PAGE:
Lost in translation: helping refugees find a voice
It’s not a new adage that it takes a community to raise a child, but sometimes the simple assumptions we take for granted need to be brought back into the spotlight to reinforce their relevance.
If we’re to expect to be able to raise well-adjusted children who each have a sense of security and belonging, we need to be progressive in our definition of community – including in our consideration of where our individual responsibility to community starts and ends.
While Australia provides a safe-haven for many thousands of refugees seeking asylum every year, their relief can be short-lived if they fail to adjust to a life so completely different to any they have ever known.
An individual who doesn’t speak the language, has never had access to a formal education and is therefore illiterate in his or her native language, starts a new life with major barriers to success that cannot be overcome without a swathe of support from their new community.
At the time of the 2001 Australian census, 22 percent of the population was foreign-born, indicating a vast mix of cultures coming together to form our national identity. While we may celebrate this cultural diversity, that each of us has different levels of education and support requirements should be something we take on as a societal challenge.
Whether born in Australia or newly arrived, we are each of us responsible for accepting the diversity in culture, values and lifestyles of our fellow citizens and for encouraging a collective sense of belonging.
It is not unusual for refugees and immigrants to feel socially isolated, but we as a nation have a responsibility to ensure this does not become a defining factor in their new lives. We must all play a part in building the capacity of community to give back to its members.
The non-profit sector is integral to the notion of community in bringing disparate groups and services together to create a meaningful support network.
Here at The Smith Family we collaborate with a raft of agencies working in migrant communities, and with the community at large, to encourage a sense of social inclusion among refugees.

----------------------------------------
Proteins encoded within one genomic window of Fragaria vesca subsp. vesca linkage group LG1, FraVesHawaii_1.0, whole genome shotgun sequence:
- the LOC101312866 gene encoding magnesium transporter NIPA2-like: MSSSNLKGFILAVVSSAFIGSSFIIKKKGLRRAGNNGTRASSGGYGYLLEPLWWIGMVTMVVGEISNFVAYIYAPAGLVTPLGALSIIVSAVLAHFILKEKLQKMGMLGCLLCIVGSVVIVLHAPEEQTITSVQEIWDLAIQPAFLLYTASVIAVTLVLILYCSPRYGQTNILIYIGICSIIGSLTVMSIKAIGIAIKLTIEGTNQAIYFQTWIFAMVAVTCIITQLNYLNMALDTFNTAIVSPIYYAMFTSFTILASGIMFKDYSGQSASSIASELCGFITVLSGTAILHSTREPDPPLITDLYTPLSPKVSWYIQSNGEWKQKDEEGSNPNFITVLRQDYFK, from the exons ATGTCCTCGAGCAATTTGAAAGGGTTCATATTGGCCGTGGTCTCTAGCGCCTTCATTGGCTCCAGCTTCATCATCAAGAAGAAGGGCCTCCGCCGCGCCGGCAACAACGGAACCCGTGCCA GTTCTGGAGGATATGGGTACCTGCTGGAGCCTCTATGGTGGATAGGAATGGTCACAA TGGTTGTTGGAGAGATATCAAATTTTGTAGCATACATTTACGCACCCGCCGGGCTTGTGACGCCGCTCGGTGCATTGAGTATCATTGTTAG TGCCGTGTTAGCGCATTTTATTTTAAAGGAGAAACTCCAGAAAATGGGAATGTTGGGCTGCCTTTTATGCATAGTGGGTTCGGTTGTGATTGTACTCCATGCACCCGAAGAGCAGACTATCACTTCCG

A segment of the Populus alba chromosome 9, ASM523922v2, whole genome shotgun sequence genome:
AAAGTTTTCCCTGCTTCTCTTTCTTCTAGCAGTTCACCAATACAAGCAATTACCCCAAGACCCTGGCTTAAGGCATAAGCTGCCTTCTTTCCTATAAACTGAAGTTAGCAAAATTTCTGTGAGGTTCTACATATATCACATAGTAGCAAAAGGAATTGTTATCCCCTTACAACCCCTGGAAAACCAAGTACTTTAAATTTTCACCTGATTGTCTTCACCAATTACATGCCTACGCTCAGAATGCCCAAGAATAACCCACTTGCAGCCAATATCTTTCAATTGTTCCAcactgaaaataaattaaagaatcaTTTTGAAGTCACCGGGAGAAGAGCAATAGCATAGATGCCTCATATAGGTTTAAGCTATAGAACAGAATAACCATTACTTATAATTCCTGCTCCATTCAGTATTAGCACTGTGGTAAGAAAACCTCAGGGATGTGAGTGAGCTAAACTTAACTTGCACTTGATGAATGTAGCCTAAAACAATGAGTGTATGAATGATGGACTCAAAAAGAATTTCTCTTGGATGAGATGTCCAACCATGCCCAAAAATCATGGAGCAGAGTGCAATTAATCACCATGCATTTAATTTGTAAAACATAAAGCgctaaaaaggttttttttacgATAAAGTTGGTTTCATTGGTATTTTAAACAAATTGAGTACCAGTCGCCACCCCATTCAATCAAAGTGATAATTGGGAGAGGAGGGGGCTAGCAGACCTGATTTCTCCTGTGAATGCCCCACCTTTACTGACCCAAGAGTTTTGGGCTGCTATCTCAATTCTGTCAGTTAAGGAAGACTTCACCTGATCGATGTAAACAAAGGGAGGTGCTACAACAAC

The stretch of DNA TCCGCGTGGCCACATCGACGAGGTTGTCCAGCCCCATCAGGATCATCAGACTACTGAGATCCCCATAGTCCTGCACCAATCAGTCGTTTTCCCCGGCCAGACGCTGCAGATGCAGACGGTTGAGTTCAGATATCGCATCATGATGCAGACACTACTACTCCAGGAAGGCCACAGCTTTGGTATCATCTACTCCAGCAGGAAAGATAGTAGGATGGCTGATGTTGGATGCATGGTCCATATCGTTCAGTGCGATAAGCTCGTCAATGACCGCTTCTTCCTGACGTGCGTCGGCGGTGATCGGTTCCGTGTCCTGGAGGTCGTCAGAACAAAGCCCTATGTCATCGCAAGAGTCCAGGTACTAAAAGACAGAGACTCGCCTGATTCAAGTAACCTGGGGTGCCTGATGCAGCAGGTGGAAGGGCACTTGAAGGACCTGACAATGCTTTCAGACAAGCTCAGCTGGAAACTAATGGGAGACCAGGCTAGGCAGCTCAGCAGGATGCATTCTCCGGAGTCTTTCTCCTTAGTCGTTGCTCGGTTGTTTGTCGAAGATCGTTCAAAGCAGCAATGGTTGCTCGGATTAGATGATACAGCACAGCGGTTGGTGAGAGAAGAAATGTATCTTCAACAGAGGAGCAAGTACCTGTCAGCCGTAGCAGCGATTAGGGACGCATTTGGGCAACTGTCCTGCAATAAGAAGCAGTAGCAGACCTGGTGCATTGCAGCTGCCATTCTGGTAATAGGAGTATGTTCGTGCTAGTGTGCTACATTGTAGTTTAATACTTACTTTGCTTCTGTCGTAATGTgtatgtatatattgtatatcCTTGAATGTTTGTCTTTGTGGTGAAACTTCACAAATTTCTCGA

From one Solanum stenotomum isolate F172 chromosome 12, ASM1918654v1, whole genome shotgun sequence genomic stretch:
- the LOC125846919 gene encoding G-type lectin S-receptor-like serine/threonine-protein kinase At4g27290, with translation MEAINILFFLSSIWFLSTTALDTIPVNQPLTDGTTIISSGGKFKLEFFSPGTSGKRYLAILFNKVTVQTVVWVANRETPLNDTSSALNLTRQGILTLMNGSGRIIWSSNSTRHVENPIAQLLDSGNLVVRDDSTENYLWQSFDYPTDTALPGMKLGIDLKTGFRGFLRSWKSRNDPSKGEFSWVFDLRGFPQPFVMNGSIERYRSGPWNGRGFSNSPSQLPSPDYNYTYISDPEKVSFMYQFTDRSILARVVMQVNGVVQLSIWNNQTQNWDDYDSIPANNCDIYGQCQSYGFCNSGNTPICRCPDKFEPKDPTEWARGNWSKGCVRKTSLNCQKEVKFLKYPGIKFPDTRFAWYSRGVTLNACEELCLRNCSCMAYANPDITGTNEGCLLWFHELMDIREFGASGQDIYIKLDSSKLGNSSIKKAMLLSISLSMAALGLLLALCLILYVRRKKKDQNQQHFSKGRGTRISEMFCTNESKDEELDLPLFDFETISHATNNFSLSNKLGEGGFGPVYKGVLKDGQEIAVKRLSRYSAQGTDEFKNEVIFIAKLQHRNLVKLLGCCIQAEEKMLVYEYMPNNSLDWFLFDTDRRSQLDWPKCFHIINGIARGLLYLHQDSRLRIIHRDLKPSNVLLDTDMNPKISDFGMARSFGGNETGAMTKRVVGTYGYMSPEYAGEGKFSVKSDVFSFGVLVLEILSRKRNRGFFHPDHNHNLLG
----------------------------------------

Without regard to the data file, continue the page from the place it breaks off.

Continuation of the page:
Our home tutoring service, Each One Teach One (awarded the United Nations Merit Certificate in the Year of Literacy, 1990) was initiated as a pilot project in 1971 in Sydney as result of concern expressed by the community services workers at the isolation and depression of many migrant women. They were found to be confined to their homes with small children, with no knowledge of English and often with their close relatives half a world away.
It is little wonder these families, and subsequent refugee families, feel excluded as part of the community, when their most basic abilities to communicate and interact have been removed.
Today Each One Teach One continues to eliminate the social isolation experienced by non-English speaking clients by providing volunteers (up to 350 in NSW) trained to teach survival English, one-on-one, in clients’ homes.
Consider the number of everyday tasks that would be impossible to undertake with no knowledge of the English language, let alone basic literacy skills. Simple tasks such as filling out health forms, banking, dealing with children’s educational institutions, or even just doing the grocery shopping, would be extremely difficult.
In Melbourne we are taking a dual-generational approach to many of the parent groups and playgroups we’re facilitating, providing adult learning opportunities for parents while their children participate in quality early childhood care and education. More than that though, we are working closely with other community organisations to boost their capacity to work with these groups, so that a far-reaching network of support is available to all new arrivals.
A small example is the Atherton Gardens Homework Club, which operates in a housing estate home to families originally from Vietnam, Ethiopia and the Sudan. Together with the Vietnamese Mothers Association, Australian Catholic University, Jesuit Social Services and Brotherhood of St Laurence, we are providing assistance to up to 85 students with their homework and learning on Wednesday afternoons after school.
The Homework Club is one of a number of educational and sport programs provided by community agencies for children on the estate. One of those children is Abdi*, a Year 5 student born in a refugee camp in the Sudan. His parents, from Eritrea and Somalia, moved their three children to Melbourne in 2005 after 10 years in a refugee camp.
Not surprisingly Abdi had a poor grasp on reading and was last year paired with a student mentor, Paul*, who helps him develop his reading skills through The Smith Family’s telephone-based literacy program student2student. His reading improvement has been nothing short of incredible and he now aims to become a vet or lawyer. With the help of more ‘Paul’s’, Abdi and others in similar situations will receive every chance to reach their potential.
All Australians have a responsibility to acknowledge the needs of these groups and assist their interactions with the community, so that we may create a more caring and cohesive society. More importantly however, we are stirring that melting pot of Australian culture and basking in the two-way flow of cultural understanding and compassion.
*Names have been changed.
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